HONOLULU (KHON) — A Hawaii couple found themselves in quite a scary situation in August when they took a wrong turn on what they thought was a short hike and, instead, got lost. It was dark, they had no water, no food and their cellphone was dead.
Their 100-pound dog, Smokey, was injured and unable to walk.
There are different hikes on the Waimano Trail above Pearl City. On Aug. 29, local residents JD and Aimee ended up seven miles deep into that trail. They had not seen anyone for hours until they ran into 12-year-old David King and his mom, Christine.
“We asked ‘oh do you need any help?’ They said ‘yeah,’ they showed us the dog’s paws had some cuts on it. So, it hurt when the dog would walk,” David said.
The Kings had gotten three miles from the end of their 15-mile hike to earn David a Boy Scouts Merit Badge for hiking with troop in Kailua.
JD had tried to carry Smokey on his back, but the blue pitbull was too heavy — this was when David’s training kicked in.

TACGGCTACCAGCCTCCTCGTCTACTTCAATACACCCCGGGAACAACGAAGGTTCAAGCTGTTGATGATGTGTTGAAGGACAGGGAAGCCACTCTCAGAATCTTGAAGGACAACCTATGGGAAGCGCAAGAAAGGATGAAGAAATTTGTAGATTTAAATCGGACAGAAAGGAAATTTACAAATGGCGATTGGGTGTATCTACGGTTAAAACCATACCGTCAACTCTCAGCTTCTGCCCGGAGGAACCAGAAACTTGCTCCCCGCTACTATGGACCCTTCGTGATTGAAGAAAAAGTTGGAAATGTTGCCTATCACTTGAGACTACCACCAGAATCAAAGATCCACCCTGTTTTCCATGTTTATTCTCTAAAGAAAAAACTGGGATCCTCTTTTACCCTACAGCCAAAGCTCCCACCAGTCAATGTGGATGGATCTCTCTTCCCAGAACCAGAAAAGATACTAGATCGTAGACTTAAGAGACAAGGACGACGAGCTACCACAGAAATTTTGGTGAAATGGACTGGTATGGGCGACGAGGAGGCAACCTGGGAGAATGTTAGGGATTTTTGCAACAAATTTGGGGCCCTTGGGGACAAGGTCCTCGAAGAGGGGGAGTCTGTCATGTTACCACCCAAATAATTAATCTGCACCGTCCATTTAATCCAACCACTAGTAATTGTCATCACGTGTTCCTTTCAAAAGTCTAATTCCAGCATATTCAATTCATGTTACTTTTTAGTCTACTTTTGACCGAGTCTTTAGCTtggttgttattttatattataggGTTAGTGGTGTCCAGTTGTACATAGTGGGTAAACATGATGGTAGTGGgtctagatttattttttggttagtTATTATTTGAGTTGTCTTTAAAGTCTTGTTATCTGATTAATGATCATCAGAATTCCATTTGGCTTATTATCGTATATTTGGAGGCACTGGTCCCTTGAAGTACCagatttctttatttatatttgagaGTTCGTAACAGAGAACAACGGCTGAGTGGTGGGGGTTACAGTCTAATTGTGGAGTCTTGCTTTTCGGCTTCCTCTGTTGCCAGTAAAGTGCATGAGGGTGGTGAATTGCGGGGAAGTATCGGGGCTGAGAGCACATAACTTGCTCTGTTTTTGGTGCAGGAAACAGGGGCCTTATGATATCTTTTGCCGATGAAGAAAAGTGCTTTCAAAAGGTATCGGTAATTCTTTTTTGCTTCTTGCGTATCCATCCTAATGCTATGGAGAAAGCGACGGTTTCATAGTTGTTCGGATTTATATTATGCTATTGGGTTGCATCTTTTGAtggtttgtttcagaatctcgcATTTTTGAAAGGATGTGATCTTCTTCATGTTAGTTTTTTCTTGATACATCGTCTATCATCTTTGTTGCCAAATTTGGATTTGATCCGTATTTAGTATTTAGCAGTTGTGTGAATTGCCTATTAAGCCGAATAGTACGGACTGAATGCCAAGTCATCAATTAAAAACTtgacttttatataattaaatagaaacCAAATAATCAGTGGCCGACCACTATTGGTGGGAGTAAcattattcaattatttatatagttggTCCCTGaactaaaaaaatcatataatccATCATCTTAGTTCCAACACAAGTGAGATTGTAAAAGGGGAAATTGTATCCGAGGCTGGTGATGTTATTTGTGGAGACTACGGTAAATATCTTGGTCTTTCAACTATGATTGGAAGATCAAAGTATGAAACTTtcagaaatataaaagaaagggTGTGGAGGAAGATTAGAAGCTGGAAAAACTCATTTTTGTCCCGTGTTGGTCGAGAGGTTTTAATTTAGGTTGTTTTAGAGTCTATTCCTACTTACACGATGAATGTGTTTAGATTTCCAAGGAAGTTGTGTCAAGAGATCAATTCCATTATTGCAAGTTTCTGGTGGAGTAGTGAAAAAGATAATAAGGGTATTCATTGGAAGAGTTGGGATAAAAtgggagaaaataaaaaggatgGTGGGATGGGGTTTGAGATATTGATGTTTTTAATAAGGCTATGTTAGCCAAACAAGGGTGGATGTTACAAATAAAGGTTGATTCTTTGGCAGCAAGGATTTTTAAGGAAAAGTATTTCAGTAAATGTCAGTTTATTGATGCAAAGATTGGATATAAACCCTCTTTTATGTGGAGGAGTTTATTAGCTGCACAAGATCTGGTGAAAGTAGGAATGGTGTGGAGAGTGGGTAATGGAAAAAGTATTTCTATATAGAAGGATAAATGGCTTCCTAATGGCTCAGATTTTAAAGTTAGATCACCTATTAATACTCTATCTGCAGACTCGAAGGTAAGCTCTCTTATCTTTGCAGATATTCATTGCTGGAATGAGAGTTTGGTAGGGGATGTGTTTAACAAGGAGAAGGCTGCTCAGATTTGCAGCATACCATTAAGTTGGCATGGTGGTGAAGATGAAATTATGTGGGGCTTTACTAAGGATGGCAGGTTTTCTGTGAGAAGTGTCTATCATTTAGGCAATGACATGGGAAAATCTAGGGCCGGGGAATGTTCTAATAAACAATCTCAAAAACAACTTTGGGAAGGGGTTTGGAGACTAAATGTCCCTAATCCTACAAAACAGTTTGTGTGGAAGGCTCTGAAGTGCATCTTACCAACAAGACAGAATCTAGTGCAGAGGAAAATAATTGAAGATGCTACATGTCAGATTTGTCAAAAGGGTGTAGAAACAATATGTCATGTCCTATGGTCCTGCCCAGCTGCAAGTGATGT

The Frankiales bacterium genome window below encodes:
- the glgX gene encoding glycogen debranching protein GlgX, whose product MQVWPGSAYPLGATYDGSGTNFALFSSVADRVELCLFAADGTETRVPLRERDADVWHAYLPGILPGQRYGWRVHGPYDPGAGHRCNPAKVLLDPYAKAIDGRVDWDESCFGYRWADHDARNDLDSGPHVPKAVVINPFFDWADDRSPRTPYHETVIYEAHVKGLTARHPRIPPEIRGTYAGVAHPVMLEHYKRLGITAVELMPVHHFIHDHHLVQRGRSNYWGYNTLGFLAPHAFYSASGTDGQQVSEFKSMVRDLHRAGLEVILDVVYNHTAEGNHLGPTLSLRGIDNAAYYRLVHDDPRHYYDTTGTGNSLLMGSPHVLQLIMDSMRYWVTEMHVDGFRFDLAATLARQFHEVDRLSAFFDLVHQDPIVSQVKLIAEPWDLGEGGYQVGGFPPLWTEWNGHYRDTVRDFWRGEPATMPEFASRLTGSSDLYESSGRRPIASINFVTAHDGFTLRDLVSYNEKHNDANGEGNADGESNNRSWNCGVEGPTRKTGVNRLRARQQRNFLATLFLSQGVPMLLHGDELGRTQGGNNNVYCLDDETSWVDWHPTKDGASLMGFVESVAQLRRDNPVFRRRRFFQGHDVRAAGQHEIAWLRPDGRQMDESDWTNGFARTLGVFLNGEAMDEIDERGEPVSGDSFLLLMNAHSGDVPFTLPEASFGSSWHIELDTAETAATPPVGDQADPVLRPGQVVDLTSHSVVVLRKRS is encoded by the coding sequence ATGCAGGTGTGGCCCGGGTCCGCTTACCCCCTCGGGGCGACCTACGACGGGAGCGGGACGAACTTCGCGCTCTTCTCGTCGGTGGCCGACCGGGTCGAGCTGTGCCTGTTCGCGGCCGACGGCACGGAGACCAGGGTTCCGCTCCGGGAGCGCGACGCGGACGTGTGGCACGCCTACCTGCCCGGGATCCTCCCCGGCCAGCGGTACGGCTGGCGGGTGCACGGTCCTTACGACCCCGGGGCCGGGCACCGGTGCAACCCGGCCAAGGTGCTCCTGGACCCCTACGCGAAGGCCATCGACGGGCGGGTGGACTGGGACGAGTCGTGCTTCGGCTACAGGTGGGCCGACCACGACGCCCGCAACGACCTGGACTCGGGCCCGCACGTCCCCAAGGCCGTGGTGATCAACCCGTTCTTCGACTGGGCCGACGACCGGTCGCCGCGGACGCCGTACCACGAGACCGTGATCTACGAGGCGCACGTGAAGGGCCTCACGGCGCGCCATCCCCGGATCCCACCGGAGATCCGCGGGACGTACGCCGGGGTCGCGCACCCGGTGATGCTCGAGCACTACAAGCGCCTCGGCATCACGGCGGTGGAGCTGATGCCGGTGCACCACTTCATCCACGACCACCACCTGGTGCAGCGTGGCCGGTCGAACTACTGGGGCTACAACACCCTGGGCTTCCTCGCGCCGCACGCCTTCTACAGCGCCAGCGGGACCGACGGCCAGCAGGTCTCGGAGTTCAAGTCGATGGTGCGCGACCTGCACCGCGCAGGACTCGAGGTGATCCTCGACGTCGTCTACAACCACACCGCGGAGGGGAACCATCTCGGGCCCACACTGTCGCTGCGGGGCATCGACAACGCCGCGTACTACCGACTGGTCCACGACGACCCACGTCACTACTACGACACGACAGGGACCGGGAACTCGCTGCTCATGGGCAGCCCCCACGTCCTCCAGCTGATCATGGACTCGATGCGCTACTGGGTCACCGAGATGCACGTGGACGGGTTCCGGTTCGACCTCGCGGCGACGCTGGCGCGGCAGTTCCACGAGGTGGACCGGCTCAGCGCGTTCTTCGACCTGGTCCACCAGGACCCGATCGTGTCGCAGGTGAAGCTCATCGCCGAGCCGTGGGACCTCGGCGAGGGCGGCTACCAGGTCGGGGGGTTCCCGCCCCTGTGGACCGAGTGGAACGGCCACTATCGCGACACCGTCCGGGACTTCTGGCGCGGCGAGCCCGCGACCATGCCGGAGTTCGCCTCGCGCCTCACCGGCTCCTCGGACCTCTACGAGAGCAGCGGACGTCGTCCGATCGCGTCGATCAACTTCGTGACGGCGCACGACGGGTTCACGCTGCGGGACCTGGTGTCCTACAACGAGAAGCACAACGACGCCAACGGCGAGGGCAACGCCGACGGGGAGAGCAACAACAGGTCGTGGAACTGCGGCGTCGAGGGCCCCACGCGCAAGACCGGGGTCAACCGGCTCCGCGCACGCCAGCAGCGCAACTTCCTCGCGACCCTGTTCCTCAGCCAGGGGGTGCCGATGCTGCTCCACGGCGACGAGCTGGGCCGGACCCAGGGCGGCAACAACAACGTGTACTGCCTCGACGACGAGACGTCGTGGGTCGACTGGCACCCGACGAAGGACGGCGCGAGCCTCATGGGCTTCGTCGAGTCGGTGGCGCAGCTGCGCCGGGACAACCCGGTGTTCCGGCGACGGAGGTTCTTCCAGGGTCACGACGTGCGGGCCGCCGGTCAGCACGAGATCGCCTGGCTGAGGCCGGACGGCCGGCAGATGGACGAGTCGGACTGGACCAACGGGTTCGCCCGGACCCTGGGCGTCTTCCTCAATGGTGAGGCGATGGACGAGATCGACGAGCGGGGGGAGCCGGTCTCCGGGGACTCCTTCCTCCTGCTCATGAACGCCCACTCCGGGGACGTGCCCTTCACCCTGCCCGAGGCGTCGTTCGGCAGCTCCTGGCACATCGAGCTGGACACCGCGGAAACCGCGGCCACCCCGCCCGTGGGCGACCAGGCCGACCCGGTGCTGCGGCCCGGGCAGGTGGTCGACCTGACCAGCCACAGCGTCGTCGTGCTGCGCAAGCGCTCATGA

“We built them a stretcher using a big tree branch that we broke in half and used our shirts and slid it on using the armholes to fit the sticks through,” explained David.
It is a technique he learned from his older brother, who is an eagle scout; however, Christine was skeptical it would work.
“It was his idea to make the stretcher. We didn’t think it would work because we didn’t think the dog would get onto the stretcher. Smokey was just very happy to get on the stretcher. We just carried him out,” Christine added.
The Kings did not have cell phone service, so they all took turns carrying Smokey the three miles out to the beginning of the trail. It was not easy on David, who had just played a soccer game before going on the hike.
“It was really tough, but we rotated,” David said. “Sometimes we did four people, two on each side, two people — my mom and the man — and then the dog would get off and walk some which was really helpful and let us relax.”
They made it out, and Smokey was able to get his injuries cared for and is now doing well. David said it is a good reminder to be prepared for hitting the trail by packing plenty of food, water and knowing the route.
“Make sure that whenever you’re doing an activity, think of what can go wrong and how you can prevent it,” David said.
His most important takeaway is how good it felt to help others in need.
“I think that when you help someone out it’s like joy in you that just like you know you did something good that day,” he stated.